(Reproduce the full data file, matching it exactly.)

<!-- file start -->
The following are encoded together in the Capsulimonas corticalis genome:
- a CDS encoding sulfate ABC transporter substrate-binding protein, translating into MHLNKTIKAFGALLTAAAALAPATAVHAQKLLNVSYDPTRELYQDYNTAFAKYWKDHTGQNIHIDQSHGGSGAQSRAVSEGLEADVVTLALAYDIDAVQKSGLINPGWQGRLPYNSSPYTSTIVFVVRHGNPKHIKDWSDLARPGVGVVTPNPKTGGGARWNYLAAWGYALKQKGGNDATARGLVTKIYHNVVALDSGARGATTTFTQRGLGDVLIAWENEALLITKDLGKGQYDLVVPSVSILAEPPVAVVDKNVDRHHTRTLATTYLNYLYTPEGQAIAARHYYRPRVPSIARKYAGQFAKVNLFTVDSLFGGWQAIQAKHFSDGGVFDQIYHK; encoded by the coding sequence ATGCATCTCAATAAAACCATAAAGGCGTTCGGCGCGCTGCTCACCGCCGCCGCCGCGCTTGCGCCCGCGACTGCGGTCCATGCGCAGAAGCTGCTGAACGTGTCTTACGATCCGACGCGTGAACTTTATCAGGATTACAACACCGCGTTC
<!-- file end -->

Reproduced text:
The following are encoded together in the Capsulimonas corticalis genome:
- a CDS encoding sulfate ABC transporter substrate-binding protein, translating into MHLNKTIKAFGALLTAAAALAPATAVHAQKLLNVSYDPTRELYQDYNTAFAKYWKDHTGQNIHIDQSHGGSGAQSRAVSEGLEADVVTLALAYDIDAVQKSGLINPGWQGRLPYNSSPYTSTIVFVVRHGNPKHIKDWSDLARPGVGVVTPNPKTGGGARWNYLAAWGYALKQKGGNDATARGLVTKIYHNVVALDSGARGATTTFTQRGLGDVLIAWENEALLITKDLGKGQYDLVVPSVSILAEPPVAVVDKNVDRHHTRTLATTYLNYLYTPEGQAIAARHYYRPRVPSIARKYAGQFAKVNLFTVDSLFGGWQAIQAKHFSDGGVFDQIYHK; encoded by the coding sequence ATGCATCTCAATAAAACCATAAAGGCGTTCGGCGCGCTGCTCACCGCCGCCGCCGCGCTTGCGCCCGCGACTGCGGTCCATGCGCAGAAGCTGCTGAACGTGTCTTACGATCCGACGCGTGAACTTTATCAGGATTACAACACCGCGTTC